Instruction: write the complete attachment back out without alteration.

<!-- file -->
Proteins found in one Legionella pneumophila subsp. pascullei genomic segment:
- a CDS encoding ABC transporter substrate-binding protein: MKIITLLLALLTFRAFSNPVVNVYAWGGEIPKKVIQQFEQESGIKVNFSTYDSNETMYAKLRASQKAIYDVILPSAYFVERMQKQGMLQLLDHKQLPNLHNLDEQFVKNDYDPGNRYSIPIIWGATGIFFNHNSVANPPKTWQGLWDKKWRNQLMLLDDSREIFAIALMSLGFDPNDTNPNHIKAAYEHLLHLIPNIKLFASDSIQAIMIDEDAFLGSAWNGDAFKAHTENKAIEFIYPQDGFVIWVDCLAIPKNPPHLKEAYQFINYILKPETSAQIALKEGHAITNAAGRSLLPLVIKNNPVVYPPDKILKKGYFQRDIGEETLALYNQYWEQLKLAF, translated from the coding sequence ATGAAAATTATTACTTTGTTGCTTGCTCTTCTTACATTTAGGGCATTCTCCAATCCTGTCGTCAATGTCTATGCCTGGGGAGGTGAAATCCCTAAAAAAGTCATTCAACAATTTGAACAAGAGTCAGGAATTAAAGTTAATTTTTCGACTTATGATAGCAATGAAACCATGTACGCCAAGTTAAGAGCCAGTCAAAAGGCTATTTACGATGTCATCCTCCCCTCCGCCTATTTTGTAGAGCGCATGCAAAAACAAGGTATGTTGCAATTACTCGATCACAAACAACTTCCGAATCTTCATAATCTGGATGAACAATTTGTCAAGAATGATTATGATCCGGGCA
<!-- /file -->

Proteins found in one Legionella pneumophila subsp. pascullei genomic segment:
- a CDS encoding ABC transporter substrate-binding protein: MKIITLLLALLTFRAFSNPVVNVYAWGGEIPKKVIQQFEQESGIKVNFSTYDSNETMYAKLRASQKAIYDVILPSAYFVERMQKQGMLQLLDHKQLPNLHNLDEQFVKNDYDPGNRYSIPIIWGATGIFFNHNSVANPPKTWQGLWDKKWRNQLMLLDDSREIFAIALMSLGFDPNDTNPNHIKAAYEHLLHLIPNIKLFASDSIQAIMIDEDAFLGSAWNGDAFKAHTENKAIEFIYPQDGFVIWVDCLAIPKNPPHLKEAYQFINYILKPETSAQIALKEGHAITNAAGRSLLPLVIKNNPVVYPPDKILKKGYFQRDIGEETLALYNQYWEQLKLAF, translated from the coding sequence ATGAAAATTATTACTTTGTTGCTTGCTCTTCTTACATTTAGGGCATTCTCCAATCCTGTCGTCAATGTCTATGCCTGGGGAGGTGAAATCCCTAAAAAAGTCATTCAACAATTTGAACAAGAGTCAGGAATTAAAGTTAATTTTTCGACTTATGATAGCAATGAAACCATGTACGCCAAGTTAAGAGCCAGTCAAAAGGCTATTTACGATGTCATCCTCCCCTCCGCCTATTTTGTAGAGCGCATGCAAAAACAAGGTATGTTGCAATTACTCGATCACAAACAACTTCCGAATCTTCATAATCTGGATGAACAATTTGTCAAGAATGATTATGATCCGGGCA